Well, last night Peter Kent said some unbelievable things. For one, when Megan Leslie asked if the government planned to allow Opposition Members on the delegation to the Rio plus 20 conference this June, he said “no” (that was the believable part). And then he said, for the Durban climate conference, the government had offered assistance to the two Opposition MPs who attended. He claimed that while not actually providing credentials as part of the Canadian delegation, the government helped with getting the Opposition MPs into the UN FCCC Conference of the Parties in Durban. Well, that description only applies to two people: me and NDP MP Laurin Liu. I tried to help Laurin. She had a whole day in Durban without being able to get into the conference centre at all. The NGO Climate Action Network finally succeeded in begging the UN Secretariat to grant her a badge with them. I asked her last night if she had had any offer of help from the “official” delegation that I didn’t know about. Nope.
I know for a fact I was never offered any help. And I know I never saw any help. Since I was granted credentials as an advisor to the Government of Papua New Guinea (PNG) and they never had any request from Canada, the whole claim was as unnecessary as it was invented. (Fun to imagine the conversation as a senior Canadian diplomat rings up his counter-part in PNG, “We have the Leader of the Green Party, you know. And it’s kind of awkward because we are not going to allow Canadian MPs on our delegation, unless they are Conservatives, so we aren’t paying her way or helping her find a hotel, and frankly, we feel pretty lousy about it, but it would be just aces if you could accept her on your delegation.” Not.)
There was also the claim, not once but twice, that the contaminated sites programme was a Harper Conservative initiative: “Our government invested $3.5 billion”. Twice, they said it. Even though the $3.5 billion was put in place in 2005 by Paul Martin’s government to remediate contaminated sites on federal land. At the time they thought there were a total of 8,500 sites. Now, with half the money gone and 40% of the sites remediated, they realize the total is 22,000 sites. So the Environment Commissioner Scott Vaughan reported that a plan is needed. More to the “unbelievably score card,” when Liberal MP Kirsty Duncan, a scientist who has worked for the IPCC, asked about the Commissioner’s report, Kent managed to insult both her and Scott Vaughan (and here I paraphrase) “The hon. member is as confused as the Environment Commissioner.” She pressed to find out if he accepted the commissioner’s report. Nope. Not really. On toxics, Vaughan was confused. On climate, well, the poor man is obviously out of his depth. Used out of date data sets.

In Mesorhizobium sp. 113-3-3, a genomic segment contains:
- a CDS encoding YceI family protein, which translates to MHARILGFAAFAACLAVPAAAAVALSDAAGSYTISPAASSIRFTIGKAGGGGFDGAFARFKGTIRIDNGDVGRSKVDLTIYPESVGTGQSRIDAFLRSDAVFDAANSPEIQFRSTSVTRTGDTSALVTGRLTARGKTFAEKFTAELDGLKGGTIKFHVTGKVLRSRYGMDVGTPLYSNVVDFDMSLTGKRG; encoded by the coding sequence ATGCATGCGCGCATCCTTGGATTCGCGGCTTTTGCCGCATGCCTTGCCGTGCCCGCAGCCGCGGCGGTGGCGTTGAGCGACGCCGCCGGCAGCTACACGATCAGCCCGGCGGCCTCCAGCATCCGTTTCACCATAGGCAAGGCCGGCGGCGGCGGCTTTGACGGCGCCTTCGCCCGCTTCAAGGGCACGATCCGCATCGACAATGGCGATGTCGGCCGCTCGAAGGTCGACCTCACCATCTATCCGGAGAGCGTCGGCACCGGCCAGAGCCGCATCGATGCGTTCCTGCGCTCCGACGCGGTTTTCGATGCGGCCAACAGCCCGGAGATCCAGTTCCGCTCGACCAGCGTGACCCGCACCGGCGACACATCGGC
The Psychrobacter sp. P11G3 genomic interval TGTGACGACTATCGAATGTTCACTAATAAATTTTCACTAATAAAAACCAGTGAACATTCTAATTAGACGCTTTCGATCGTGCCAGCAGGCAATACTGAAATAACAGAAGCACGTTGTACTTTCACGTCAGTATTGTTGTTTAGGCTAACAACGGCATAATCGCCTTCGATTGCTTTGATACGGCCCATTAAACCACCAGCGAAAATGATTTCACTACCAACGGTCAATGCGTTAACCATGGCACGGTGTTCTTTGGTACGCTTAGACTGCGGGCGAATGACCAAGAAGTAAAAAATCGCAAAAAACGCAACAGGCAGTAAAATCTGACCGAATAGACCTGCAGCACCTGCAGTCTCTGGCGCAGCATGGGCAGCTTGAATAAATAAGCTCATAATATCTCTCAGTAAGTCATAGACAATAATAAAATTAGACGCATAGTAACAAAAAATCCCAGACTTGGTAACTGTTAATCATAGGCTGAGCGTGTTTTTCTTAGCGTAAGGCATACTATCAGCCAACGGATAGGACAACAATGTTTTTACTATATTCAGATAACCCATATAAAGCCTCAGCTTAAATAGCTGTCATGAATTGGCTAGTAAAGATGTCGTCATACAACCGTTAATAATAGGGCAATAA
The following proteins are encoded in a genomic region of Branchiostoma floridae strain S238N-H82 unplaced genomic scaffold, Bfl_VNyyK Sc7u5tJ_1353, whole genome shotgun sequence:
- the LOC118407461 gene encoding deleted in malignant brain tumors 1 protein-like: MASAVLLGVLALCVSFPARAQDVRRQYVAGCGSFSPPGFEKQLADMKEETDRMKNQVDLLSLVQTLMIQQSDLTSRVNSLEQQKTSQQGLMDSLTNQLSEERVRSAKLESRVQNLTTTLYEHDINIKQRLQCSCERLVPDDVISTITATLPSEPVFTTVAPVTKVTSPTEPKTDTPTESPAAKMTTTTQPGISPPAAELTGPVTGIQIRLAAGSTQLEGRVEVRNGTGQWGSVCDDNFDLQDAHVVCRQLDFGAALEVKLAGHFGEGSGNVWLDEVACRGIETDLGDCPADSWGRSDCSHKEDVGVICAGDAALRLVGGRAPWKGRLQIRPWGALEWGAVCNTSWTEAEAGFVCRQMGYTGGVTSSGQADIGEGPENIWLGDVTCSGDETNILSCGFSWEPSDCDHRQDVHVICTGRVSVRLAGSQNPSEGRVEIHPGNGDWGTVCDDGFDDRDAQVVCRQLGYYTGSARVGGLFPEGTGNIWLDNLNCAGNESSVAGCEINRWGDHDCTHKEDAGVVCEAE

To both Liberal and NDP environment critics wanting to see plans for climate or toxic sites, Kent delivered a paternalistic, “the hon. members should be patient.”
Perhaps most unbelievable was Kent confusing the goal, to which Stephen Harper affixed his signature in Copenhagen (in the non-binding Copenhagen Accord) to avoid allowing global average temperature from reaching 2 degrees Celsius above pre-industrial levels. Kirsty Duncan prefaced a question noting that the “window is closing” on our ability to avoid a global average temperature increase of 2 degrees Celsius. Kent looked at me as he said, (not yet recognized by the chair) “it’s closed.” And then he rose and said the temperature in our Arctic has already risen above 2 degrees Celsius.
He said the same thing to me in Durban and I had explained that Arctic temperature increases are not the same thing as a global average temperature increase. The poles warm more rapidly than any other part of the planet. The reason scientists are warning that we must avoid 2 degrees Celsius global average temperature increase is because that is a level of serious danger. It will be too late for low-lying island states at 2 degrees global average temperature. That is why scientists and African nations rally around the slogan “1.5 to stay alive.” Going beyond a 2 degree global average temperature increase is catastrophic. The Minister of Environment doesn’t know the difference. Kirsty Duncan explained the difference. She is both a Liberal MP and a scientist. She worked on the IPCC. And sometime after midnight,when she had clarified the science for the minister, she let out a sad sigh. It carried on her mic. And Peter Van Loan and Peter Kent and Michelle Rempel all found that a hilarious moment. And they all laughed uproariously. I wish I had found that more unbelievable.